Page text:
Circe - A delightful reminder of our mortality
Books transcend beyond their covers by making us hallucinate with wonders, and a good author is like a wizard cooking up potions that will make our mind swirl in an ecstasy of colors. Such an experience is incomparable to any other human experience. Reading Circe reminded me of it.
Circe is a story like few I’ve read. Masterfully written, with every word accounted for and each sentence a poem. I feel transported to ancient times, and I miss her conversations with Daedalus and grieve his son’s death, as Icarus ignored his father pleas when rising further into the sun.
A modern telling of a Greek goddess exiled from the eternal halls of her sun-father, Helios, to live eternity on an island, after discovering she has power beyond even of the Gods, Circe is a wonderful read.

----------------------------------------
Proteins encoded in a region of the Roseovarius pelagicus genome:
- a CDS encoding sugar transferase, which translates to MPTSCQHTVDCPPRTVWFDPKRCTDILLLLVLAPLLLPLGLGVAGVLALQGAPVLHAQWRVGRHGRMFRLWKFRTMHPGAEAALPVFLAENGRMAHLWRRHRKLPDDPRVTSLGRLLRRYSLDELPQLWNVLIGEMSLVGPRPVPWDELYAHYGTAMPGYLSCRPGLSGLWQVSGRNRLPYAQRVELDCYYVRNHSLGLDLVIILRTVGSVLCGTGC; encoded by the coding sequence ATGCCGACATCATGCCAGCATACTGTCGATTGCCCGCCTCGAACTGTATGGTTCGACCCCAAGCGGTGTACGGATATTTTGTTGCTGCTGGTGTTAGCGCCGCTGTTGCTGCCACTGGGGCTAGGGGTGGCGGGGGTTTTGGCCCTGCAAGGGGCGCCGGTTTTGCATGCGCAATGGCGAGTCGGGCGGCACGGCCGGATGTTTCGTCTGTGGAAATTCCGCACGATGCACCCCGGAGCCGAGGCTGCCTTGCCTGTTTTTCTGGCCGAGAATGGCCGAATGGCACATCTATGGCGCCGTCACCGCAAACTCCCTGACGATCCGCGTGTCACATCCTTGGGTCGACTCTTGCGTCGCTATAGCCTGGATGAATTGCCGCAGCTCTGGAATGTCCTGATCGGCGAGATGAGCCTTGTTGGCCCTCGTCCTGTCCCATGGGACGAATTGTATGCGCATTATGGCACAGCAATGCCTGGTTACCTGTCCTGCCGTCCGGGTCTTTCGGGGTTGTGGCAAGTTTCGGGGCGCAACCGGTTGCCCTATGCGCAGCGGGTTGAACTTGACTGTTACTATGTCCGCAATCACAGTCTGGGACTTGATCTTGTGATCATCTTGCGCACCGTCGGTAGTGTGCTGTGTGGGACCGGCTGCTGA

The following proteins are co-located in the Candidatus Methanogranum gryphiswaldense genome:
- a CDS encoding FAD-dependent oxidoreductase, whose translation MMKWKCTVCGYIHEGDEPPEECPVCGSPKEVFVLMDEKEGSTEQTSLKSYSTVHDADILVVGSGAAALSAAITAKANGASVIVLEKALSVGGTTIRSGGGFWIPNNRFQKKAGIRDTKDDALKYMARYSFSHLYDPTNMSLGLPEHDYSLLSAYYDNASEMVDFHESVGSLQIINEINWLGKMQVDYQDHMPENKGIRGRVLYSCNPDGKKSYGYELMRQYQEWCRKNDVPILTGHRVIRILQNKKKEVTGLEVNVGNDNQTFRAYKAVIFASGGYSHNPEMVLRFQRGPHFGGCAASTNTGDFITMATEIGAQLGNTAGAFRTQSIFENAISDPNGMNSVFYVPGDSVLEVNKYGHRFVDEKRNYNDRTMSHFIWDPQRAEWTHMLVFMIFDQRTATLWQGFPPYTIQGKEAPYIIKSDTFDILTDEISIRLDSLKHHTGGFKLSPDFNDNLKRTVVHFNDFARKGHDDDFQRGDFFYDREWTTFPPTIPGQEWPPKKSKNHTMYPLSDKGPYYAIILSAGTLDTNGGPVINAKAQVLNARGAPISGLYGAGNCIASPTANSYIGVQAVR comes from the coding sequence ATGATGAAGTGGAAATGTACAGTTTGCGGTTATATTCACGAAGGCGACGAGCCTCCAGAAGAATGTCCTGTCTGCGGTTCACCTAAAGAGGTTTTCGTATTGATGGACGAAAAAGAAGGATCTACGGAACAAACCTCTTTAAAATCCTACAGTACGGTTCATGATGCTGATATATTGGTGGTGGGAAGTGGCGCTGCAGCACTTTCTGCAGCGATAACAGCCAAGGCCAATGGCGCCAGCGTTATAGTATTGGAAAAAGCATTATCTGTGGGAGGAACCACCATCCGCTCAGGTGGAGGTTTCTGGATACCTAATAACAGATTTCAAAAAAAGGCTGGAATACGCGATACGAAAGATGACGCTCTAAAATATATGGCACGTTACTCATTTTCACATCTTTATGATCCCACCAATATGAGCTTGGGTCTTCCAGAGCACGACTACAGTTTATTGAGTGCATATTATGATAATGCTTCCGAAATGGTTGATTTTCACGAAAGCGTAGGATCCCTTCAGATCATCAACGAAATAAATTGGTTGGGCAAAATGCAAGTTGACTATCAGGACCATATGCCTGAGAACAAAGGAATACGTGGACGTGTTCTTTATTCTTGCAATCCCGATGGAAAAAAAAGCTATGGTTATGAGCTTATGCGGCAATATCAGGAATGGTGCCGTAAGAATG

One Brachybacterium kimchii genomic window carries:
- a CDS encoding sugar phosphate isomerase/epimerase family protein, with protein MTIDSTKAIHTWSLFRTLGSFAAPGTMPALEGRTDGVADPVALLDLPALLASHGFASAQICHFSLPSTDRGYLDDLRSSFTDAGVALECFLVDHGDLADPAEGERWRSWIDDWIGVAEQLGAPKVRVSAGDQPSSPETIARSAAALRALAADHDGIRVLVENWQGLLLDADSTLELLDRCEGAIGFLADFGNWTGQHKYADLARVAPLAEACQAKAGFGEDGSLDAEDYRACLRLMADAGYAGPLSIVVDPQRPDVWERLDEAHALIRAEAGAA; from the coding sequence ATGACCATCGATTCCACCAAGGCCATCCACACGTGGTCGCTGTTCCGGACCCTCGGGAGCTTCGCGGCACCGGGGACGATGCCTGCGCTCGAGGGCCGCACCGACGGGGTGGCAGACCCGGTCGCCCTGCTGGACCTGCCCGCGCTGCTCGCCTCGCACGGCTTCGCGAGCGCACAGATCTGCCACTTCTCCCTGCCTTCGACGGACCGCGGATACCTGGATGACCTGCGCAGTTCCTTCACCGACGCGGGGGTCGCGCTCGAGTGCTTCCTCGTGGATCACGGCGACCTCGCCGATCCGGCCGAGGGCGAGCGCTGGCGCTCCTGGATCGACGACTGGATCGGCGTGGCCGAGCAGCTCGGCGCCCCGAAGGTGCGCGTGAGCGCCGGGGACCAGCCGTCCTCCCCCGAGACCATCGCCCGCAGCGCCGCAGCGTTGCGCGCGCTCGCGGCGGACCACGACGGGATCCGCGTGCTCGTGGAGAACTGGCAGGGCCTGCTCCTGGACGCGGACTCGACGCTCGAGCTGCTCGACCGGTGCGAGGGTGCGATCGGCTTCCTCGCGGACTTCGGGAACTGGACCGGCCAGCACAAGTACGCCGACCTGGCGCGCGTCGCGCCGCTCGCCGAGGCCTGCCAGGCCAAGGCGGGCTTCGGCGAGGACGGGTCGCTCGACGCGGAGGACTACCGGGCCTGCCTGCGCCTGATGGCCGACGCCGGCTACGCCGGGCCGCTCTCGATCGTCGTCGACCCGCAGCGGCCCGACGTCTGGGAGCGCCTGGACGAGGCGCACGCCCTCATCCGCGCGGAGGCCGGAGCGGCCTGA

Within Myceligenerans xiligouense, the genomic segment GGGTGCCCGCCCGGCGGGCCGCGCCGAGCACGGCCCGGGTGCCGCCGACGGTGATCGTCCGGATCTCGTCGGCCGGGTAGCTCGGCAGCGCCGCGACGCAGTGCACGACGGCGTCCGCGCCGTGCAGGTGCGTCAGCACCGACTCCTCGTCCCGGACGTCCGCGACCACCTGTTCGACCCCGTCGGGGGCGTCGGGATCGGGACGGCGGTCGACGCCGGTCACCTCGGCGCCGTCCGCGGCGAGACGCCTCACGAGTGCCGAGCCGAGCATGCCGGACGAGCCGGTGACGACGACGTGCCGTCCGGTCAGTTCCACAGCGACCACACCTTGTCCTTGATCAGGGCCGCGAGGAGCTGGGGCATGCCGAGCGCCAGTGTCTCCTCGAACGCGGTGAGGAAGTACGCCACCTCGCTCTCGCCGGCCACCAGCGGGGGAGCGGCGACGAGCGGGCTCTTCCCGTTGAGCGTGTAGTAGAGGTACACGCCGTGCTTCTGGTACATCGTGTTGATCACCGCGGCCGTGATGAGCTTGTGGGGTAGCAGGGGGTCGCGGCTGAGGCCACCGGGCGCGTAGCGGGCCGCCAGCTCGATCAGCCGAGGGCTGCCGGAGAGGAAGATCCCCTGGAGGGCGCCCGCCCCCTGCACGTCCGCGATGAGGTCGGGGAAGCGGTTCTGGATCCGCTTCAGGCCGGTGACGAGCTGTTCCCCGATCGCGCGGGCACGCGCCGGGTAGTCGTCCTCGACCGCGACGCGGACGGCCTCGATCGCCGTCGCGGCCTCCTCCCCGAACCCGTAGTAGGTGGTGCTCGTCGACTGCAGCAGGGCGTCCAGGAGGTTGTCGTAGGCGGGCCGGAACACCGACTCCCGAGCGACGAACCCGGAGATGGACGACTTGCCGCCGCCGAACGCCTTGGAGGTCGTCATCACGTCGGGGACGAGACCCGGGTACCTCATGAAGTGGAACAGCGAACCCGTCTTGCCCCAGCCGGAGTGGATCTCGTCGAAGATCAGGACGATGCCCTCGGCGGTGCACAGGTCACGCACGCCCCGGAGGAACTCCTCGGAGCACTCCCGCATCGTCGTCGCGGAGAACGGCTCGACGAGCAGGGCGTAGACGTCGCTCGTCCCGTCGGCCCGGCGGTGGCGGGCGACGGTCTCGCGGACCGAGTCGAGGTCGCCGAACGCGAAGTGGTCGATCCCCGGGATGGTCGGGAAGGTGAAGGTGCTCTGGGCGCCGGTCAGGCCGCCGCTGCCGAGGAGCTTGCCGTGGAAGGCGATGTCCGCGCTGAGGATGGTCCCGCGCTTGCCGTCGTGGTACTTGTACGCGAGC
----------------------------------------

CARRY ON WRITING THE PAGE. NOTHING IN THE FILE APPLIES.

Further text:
The book exposes humanity in a way that only a goddess that has lived hundreds of generations could. She is somehow more human than any of us will ever be, and yet never quite as much. It makes me look at myself and marvel at the scars in my body and wonder at the inevitability of death.
My wife asked me why am I so obsessed with the Greek Gods, and my best answer is that they feel Human, at times even more so than ourselves. We were created in the image of most of our Gods, but only the Greek ones feel Human. I can almost believe our wonders spark from Prometheus’ gift to us.
Circe feels as real any person I’ve ever met, with the benefit of immortality. While my mind can’t decide just how to imagine her, she’s giving away her autobiography and forcing my mind to keep up.
If there’s a way to finish such a love letter, let it be to our humanity. We’re both capable of creating such written marvels and of living an immortal life, if only even for a moment.